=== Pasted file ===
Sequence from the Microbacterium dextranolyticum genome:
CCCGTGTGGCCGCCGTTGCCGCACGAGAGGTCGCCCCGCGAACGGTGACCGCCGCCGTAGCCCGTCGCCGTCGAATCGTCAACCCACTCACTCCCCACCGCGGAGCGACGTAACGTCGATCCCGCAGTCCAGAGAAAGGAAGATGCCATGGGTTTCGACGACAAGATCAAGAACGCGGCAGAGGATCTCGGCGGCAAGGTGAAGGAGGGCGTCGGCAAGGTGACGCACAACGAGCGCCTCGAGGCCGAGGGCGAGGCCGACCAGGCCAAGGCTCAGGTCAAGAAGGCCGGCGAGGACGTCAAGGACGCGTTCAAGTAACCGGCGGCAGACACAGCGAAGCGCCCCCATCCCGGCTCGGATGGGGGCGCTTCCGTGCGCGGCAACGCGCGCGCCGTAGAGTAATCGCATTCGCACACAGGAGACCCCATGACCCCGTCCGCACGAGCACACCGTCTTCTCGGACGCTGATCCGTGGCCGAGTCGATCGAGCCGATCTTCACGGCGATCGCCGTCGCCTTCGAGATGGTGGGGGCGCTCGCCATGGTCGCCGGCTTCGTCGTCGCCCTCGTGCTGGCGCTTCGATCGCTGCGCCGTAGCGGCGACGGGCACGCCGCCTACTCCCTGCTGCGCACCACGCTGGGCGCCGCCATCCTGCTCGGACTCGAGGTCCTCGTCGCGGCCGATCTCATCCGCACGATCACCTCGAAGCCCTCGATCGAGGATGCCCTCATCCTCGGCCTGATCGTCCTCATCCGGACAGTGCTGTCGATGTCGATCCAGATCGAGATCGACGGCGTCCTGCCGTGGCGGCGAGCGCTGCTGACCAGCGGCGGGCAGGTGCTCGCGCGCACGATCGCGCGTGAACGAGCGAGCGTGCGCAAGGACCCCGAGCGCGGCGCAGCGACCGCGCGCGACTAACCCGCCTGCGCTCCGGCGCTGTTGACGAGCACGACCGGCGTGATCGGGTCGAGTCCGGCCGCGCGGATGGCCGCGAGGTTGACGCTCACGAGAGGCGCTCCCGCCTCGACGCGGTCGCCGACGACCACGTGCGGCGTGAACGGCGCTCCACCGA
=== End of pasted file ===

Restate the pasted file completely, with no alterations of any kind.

Sequence from the Microbacterium dextranolyticum genome:
CCCGTGTGGCCGCCGTTGCCGCACGAGAGGTCGCCCCGCGAACGGTGACCGCCGCCGTAGCCCGTCGCCGTCGAATCGTCAACCCACTCACTCCCCACCGCGGAGCGACGTAACGTCGATCCCGCAGTCCAGAGAAAGGAAGATGCCATGGGTTTCGACGACAAGATCAAGAACGCGGCAGAGGATCTCGGCGGCAAGGTGAAGGAGGGCGTCGGCAAGGTGACGCACAACGAGCGCCTCGAGGCCGAGGGCGAGGCCGACCAGGCCAAGGCTCAGGTCAAGAAGGCCGGCGAGGACGTCAAGGACGCGTTCAAGTAACCGGCGGCAGACACAGCGAAGCGCCCCCATCCCGGCTCGGATGGGGGCGCTTCCGTGCGCGGCAACGCGCGCGCCGTAGAGTAATCGCATTCGCACACAGGAGACCCCATGACCCCGTCCGCACGAGCACACCGTCTTCTCGGACGCTGATCCGTGGCCGAGTCGATCGAGCCGATCTTCACGGCGATCGCCGTCGCCTTCGAGATGGTGGGGGCGCTCGCCATGGTCGCCGGCTTCGTCGTCGCCCTCGTGCTGGCGCTTCGATCGCTGCGCCGTAGCGGCGACGGGCACGCCGCCTACTCCCTGCTGCGCACCACGCTGGGCGCCGCCATCCTGCTCGGACTCGAGGTCCTCGTCGCGGCCGATCTCATCCGCACGATCACCTCGAAGCCCTCGATCGAGGATGCCCTCATCCTCGGCCTGATCGTCCTCATCCGGACAGTGCTGTCGATGTCGATCCAGATCGAGATCGACGGCGTCCTGCCGTGGCGGCGAGCGCTGCTGACCAGCGGCGGGCAGGTGCTCGCGCGCACGATCGCGCGTGAACGAGCGAGCGTGCGCAAGGACCCCGAGCGCGGCGCAGCGACCGCGCGCGACTAACCCGCCTGCGCTCCGGCGCTGTTGACGAGCACGACCGGCGTGATCGGGTCGAGTCCGGCCGCGCGGATGGCCGCGAGGTTGACGCTCACGAGAGGCGCTCCCGCCTCGACGCGGTCGCCGACGACCACGTGCGGCGTGAACGGCGCTCCACCGA